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-rw-r--r--Documentation/git-diff-index.txt20
1 files changed, 10 insertions, 10 deletions
diff --git a/Documentation/git-diff-index.txt b/Documentation/git-diff-index.txt
index 8b9ed29..162cb74 100644
--- a/Documentation/git-diff-index.txt
+++ b/Documentation/git-diff-index.txt
@@ -31,7 +31,7 @@ include::diff-options.txt[]
-m::
By default, files recorded in the index but not checked
out are reported as deleted. This flag makes
- 'git-diff-index' say that all non-checked-out files are up
+ 'git diff-index' say that all non-checked-out files are up
to date.
include::diff-format.txt[]
@@ -48,7 +48,7 @@ Cached Mode
If '--cached' is specified, it allows you to ask:
show me the differences between HEAD and the current index
- contents (the ones I'd write using 'git-write-tree')
+ contents (the ones I'd write using 'git write-tree')
For example, let's say that you have worked on your working directory, updated
some files in the index and are ready to commit. You want to see exactly
@@ -60,7 +60,7 @@ object and compare it that way, and to do that, you just do
Example: let's say I had renamed `commit.c` to `git-commit.c`, and I had
done an `update-index` to make that effective in the index file.
`git diff-files` wouldn't show anything at all, since the index file
-matches my working directory. But doing a 'git-diff-index' does:
+matches my working directory. But doing a 'git diff-index' does:
torvalds@ppc970:~/git> git diff-index --cached HEAD
-100644 blob 4161aecc6700a2eb579e842af0b7f22b98443f74 commit.c
@@ -69,10 +69,10 @@ matches my working directory. But doing a 'git-diff-index' does:
You can see easily that the above is a rename.
In fact, `git diff-index --cached` *should* always be entirely equivalent to
-actually doing a 'git-write-tree' and comparing that. Except this one is much
+actually doing a 'git write-tree' and comparing that. Except this one is much
nicer for the case where you just want to check where you are.
-So doing a 'git-diff-index --cached' is basically very useful when you are
+So doing a `git diff-index --cached` is basically very useful when you are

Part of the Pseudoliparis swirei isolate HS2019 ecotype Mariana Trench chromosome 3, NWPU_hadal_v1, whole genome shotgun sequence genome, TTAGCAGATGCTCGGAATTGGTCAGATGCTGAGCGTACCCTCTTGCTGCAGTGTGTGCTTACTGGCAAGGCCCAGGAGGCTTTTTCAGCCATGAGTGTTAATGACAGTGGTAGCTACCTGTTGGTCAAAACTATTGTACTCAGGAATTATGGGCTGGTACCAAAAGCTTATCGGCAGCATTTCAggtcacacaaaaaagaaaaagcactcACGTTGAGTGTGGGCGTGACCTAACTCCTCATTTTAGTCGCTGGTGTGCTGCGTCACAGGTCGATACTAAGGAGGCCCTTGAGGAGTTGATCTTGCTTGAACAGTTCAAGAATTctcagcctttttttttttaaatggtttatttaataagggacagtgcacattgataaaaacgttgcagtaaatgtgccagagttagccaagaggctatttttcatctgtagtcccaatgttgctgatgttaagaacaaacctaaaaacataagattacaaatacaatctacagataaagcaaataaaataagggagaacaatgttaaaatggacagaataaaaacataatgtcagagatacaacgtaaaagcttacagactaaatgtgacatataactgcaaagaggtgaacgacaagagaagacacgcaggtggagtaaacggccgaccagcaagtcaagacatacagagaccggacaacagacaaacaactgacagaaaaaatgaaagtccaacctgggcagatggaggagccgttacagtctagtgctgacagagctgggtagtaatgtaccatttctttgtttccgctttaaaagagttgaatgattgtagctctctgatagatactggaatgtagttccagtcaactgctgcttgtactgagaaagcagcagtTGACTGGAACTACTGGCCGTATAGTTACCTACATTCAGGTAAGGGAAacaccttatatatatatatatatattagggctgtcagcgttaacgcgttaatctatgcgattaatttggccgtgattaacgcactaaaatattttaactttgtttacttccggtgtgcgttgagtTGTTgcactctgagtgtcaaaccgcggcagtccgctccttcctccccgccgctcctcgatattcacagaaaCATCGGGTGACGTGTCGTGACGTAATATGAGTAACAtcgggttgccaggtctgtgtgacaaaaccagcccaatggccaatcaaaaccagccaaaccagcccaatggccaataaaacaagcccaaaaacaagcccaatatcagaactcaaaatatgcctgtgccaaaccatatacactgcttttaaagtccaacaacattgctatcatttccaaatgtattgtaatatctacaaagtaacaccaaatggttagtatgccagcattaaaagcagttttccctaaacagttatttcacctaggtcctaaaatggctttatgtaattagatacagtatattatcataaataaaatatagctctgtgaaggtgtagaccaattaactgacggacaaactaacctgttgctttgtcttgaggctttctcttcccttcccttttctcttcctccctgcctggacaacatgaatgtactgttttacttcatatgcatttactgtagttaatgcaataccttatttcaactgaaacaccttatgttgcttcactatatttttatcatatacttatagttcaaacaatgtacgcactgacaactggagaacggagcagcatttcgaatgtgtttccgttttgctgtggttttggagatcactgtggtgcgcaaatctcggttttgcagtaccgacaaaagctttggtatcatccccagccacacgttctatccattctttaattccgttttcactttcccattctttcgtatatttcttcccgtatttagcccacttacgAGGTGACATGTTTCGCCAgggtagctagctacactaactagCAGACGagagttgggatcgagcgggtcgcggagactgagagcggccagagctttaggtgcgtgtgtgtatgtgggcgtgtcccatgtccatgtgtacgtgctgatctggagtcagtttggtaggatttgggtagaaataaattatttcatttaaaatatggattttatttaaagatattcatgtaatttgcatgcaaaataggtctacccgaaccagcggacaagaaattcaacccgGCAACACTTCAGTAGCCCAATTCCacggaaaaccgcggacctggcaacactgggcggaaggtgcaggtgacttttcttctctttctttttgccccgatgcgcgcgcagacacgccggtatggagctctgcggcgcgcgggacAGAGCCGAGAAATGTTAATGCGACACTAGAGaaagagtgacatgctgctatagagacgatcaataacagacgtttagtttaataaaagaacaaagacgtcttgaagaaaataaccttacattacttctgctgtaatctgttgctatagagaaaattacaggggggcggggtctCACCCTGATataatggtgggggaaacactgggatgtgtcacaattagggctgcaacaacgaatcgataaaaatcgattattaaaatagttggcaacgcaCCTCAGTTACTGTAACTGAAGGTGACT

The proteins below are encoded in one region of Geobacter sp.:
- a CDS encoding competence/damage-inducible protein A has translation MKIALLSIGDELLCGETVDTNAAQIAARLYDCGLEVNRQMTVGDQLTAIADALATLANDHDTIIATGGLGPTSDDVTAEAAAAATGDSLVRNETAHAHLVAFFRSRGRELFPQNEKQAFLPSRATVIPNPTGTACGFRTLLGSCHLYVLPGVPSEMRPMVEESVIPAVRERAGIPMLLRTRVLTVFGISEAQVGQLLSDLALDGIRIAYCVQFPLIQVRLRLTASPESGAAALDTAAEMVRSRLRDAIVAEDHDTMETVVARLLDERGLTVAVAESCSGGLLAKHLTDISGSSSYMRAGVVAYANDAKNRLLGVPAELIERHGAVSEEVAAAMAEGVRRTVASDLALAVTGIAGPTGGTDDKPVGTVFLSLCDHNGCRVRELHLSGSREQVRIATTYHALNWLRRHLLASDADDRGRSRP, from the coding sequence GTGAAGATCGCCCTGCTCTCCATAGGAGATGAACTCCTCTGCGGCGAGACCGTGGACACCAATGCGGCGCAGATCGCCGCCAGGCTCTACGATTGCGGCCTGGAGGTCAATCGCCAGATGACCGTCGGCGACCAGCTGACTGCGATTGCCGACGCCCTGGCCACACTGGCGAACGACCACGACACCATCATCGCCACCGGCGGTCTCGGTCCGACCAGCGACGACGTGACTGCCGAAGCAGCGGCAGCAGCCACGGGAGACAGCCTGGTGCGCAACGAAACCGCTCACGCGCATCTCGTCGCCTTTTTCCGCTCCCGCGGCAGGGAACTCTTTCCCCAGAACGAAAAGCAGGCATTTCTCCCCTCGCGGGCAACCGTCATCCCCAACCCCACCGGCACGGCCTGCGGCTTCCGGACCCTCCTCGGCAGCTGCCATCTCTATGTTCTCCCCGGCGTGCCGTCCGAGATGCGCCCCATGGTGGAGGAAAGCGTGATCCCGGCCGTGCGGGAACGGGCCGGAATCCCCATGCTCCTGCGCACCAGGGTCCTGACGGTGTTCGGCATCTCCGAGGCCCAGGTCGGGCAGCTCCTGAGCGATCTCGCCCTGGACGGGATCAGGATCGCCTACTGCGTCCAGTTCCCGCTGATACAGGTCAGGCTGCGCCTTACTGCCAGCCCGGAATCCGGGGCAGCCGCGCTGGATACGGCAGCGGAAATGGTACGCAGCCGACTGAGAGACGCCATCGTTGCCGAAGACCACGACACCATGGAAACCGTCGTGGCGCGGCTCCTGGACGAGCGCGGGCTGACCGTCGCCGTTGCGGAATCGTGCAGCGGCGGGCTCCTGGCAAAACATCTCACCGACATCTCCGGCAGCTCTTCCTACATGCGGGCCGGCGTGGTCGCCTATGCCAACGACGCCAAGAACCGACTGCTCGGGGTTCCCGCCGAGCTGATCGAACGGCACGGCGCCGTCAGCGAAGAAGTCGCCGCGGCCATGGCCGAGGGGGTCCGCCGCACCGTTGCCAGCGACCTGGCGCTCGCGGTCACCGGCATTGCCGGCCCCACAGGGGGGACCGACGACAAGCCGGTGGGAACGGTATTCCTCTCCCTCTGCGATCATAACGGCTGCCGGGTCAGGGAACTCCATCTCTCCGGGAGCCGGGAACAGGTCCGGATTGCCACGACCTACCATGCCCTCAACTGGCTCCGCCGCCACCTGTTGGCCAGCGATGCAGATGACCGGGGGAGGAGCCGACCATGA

asking yourself "what have I already marked for being committed, and
what's the difference to a previous tree".
@@ -80,20 +80,20 @@ Non-cached Mode
---------------
The "non-cached" mode takes a different approach, and is potentially
the more useful of the two in that what it does can't be emulated with
-a 'git-write-tree' + 'git-diff-tree'. Thus that's the default mode.
+a 'git write-tree' + 'git diff-tree'. Thus that's the default mode.
The non-cached version asks the question:
show me the differences between HEAD and the currently checked out
tree - index contents _and_ files that aren't up-to-date
which is obviously a very useful question too, since that tells you what
-you *could* commit. Again, the output matches the 'git-diff-tree -r'
+you *could* commit. Again, the output matches the 'git diff-tree -r'
output to a tee, but with a twist.
The twist is that if some file doesn't match the index, we don't have
a backing store thing for it, and we use the magic "all-zero" sha1 to
show that. So let's say that you have edited `kernel/sched.c`, but
-have not actually done a 'git-update-index' on it yet - there is no
+have not actually done a 'git update-index' on it yet - there is no
"object" associated with the new state, and you get:
torvalds@ppc970:~/v2.6/linux> git diff-index HEAD
@@ -104,11 +104,11 @@ not up-to-date and may contain new stuff. The all-zero sha1 means that to
get the real diff, you need to look at the object in the working directory
directly rather than do an object-to-object diff.
-NOTE: As with other commands of this type, 'git-diff-index' does not
+NOTE: As with other commands of this type, 'git diff-index' does not
actually look at the contents of the file at all. So maybe
`kernel/sched.c` hasn't actually changed, and it's just that you
touched it. In either case, it's a note that you need to
-'git-update-index' it to make the index be in sync.
+'git update-index' it to make the index be in sync.
NOTE: You can have a mixture of files show up as "has been updated"
and "is still dirty in the working directory" together. You can always